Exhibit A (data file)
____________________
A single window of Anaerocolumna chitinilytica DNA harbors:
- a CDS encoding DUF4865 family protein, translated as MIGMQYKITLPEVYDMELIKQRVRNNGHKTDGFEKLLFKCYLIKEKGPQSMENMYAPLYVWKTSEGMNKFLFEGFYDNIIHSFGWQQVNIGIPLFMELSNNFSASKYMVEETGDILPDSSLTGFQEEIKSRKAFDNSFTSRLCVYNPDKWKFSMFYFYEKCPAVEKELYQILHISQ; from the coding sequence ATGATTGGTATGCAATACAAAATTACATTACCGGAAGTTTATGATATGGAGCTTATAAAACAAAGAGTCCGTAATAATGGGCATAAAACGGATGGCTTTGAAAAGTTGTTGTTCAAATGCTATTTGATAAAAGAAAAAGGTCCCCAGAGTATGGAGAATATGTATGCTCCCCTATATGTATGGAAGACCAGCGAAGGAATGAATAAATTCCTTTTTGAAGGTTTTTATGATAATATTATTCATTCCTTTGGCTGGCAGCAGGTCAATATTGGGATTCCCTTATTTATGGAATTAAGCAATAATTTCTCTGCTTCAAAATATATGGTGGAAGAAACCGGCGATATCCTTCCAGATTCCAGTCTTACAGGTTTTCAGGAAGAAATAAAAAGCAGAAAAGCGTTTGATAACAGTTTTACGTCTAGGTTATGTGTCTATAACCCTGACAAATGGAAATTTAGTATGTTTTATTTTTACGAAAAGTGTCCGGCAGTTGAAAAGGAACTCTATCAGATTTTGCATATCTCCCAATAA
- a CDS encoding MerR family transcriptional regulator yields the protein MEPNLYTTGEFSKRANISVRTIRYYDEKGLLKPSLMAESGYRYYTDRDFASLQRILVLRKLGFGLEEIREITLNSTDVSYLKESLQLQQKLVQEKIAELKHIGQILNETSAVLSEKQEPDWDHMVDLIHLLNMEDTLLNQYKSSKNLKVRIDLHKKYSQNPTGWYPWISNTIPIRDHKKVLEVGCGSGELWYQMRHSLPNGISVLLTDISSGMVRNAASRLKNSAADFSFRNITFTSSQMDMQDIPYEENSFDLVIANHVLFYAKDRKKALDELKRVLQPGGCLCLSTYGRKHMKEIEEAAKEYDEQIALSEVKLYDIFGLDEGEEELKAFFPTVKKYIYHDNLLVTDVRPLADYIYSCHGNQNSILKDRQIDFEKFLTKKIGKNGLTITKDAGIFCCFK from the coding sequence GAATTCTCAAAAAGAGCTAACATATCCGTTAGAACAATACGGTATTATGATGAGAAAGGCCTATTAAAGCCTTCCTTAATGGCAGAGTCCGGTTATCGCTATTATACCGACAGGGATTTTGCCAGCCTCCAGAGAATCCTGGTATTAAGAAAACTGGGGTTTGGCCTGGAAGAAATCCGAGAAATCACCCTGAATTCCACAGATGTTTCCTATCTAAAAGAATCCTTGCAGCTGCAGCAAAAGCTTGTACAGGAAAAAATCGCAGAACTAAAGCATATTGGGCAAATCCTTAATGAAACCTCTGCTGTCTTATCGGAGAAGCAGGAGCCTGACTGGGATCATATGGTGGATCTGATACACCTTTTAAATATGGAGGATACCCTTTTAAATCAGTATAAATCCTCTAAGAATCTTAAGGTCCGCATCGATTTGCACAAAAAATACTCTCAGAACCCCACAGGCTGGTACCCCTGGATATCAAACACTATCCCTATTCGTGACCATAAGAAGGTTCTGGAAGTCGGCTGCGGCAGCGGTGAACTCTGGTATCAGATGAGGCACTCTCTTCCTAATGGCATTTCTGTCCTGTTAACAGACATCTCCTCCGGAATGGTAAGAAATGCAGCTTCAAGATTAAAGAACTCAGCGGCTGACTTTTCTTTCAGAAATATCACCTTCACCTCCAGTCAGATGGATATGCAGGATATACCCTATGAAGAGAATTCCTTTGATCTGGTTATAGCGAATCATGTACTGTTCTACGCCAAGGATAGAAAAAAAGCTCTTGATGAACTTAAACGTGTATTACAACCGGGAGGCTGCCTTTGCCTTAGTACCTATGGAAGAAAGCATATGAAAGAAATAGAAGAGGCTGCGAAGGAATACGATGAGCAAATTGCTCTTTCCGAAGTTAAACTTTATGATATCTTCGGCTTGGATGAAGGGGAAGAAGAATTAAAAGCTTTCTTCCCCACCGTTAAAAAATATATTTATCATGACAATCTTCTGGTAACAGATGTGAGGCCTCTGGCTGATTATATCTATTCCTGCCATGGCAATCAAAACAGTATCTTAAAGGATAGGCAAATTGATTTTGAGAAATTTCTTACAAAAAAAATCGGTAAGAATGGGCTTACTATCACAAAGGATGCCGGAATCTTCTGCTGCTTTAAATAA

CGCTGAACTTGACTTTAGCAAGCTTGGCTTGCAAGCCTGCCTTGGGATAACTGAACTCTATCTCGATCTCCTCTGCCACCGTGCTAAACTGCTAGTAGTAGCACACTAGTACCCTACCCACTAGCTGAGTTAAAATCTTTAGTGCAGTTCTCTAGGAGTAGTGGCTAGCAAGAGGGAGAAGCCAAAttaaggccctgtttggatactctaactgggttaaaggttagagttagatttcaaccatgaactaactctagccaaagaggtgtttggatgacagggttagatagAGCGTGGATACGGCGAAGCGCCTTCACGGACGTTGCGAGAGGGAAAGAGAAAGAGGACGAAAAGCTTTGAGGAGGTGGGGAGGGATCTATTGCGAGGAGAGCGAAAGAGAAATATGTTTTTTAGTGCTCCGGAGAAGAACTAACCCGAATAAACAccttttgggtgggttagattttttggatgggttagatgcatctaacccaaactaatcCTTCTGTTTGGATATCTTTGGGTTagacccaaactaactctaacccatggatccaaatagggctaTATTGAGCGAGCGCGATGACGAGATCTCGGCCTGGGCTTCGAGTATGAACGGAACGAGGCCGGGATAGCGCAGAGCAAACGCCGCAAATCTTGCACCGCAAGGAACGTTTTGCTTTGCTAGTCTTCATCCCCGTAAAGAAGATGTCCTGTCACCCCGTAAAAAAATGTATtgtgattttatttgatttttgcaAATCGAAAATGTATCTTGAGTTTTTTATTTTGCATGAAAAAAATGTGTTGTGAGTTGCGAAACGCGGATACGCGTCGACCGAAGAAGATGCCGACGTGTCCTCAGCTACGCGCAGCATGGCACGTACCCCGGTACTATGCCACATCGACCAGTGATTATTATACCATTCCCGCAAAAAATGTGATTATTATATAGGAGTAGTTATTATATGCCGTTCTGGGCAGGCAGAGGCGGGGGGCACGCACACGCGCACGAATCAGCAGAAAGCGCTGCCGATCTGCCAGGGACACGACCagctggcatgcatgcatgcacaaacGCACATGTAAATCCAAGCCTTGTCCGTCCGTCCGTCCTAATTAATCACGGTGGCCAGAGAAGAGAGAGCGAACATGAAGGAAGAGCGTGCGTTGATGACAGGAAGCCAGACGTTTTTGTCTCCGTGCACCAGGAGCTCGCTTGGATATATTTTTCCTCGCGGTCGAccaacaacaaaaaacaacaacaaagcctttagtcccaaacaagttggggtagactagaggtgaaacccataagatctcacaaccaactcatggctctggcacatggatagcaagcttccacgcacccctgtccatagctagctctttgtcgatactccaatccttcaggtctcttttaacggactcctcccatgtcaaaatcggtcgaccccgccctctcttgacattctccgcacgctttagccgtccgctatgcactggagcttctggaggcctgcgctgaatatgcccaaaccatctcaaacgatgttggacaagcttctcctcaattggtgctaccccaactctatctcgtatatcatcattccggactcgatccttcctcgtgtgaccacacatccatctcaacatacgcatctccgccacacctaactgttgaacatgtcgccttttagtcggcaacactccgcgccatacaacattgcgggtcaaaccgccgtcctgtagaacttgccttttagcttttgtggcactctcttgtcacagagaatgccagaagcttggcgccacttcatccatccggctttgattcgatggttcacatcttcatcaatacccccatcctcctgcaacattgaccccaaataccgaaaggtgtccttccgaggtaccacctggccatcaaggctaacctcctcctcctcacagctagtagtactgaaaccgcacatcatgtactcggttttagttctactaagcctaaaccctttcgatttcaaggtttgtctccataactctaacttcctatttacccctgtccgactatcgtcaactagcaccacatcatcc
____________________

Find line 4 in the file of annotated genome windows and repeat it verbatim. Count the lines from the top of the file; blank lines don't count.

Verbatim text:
CGCTGAACTTGACTTTAGCAAGCTTGGCTTGCAAGCCTGCCTTGGGATAACTGAACTCTATCTCGATCTCCTCTGCCACCGTGCTAAACTGCTAGTAGTAGCACACTAGTACCCTACCCACTAGCTGAGTTAAAATCTTTAGTGCAGTTCTCTAGGAGTAGTGGCTAGCAAGAGGGAGAAGCCAAAttaaggccctgtttggatactctaactgggttaaaggttagagttagatttcaaccatgaactaactctagccaaagaggtgtttggatgacagggttagatagAGCGTGGATACGGCGAAGCGCCTTCACGGACGTTGCGAGAGGGAAAGAGAAAGAGGACGAAAAGCTTTGAGGAGGTGGGGAGGGATCTATTGCGAGGAGAGCGAAAGAGAAATATGTTTTTTAGTGCTCCGGAGAAGAACTAACCCGAATAAACAccttttgggtgggttagattttttggatgggttagatgcatctaacccaaactaatcCTTCTGTTTGGATATCTTTGGGTTagacccaaactaactctaacccatggatccaaatagggctaTATTGAGCGAGCGCGATGACGAGATCTCGGCCTGGGCTTCGAGTATGAACGGAACGAGGCCGGGATAGCGCAGAGCAAACGCCGCAAATCTTGCACCGCAAGGAACGTTTTGCTTTGCTAGTCTTCATCCCCGTAAAGAAGATGTCCTGTCACCCCGTAAAAAAATGTATtgtgattttatttgatttttgcaAATCGAAAATGTATCTTGAGTTTTTTATTTTGCATGAAAAAAATGTGTTGTGAGTTGCGAAACGCGGATACGCGTCGACCGAAGAAGATGCCGACGTGTCCTCAGCTACGCGCAGCATGGCACGTACCCCGGTACTATGCCACATCGACCAGTGATTATTATACCATTCCCGCAAAAAATGTGATTATTATATAGGAGTAGTTATTATATGCCGTTCTGGGCAGGCAGAGGCGGGGGGCACGCACACGCGCACGAATCAGCAGAAAGCGCTGCCGATCTGCCAGGGACACGACCagctggcatgcatgcatgcacaaacGCACATGTAAATCCAAGCCTTGTCCGTCCGTCCGTCCTAATTAATCACGGTGGCCAGAGAAGAGAGAGCGAACATGAAGGAAGAGCGTGCGTTGATGACAGGAAGCCAGACGTTTTTGTCTCCGTGCACCAGGAGCTCGCTTGGATATATTTTTCCTCGCGGTCGAccaacaacaaaaaacaacaacaaagcctttagtcccaaacaagttggggtagactagaggtgaaacccataagatctcacaaccaactcatggctctggcacatggatagcaagcttccacgcacccctgtccatagctagctctttgtcgatactccaatccttcaggtctcttttaacggactcctcccatgtcaaaatcggtcgaccccgccctctcttgacattctccgcacgctttagccgtccgctatgcactggagcttctggaggcctgcgctgaatatgcccaaaccatctcaaacgatgttggacaagcttctcctcaattggtgctaccccaactctatctcgtatatcatcattccggactcgatccttcctcgtgtgaccacacatccatctcaacatacgcatctccgccacacctaactgttgaacatgtcgccttttagtcggcaacactccgcgccatacaacattgcgggtcaaaccgccgtcctgtagaacttgccttttagcttttgtggcactctcttgtcacagagaatgccagaagcttggcgccacttcatccatccggctttgattcgatggttcacatcttcatcaatacccccatcctcctgcaacattgaccccaaataccgaaaggtgtccttccgaggtaccacctggccatcaaggctaacctcctcctcctcacagctagtagtactgaaaccgcacatcatgtactcggttttagttctactaagcctaaaccctttcgatttcaaggtttgtctccataactctaacttcctatttacccctgtccgactatcgtcaactagcaccacatcatcc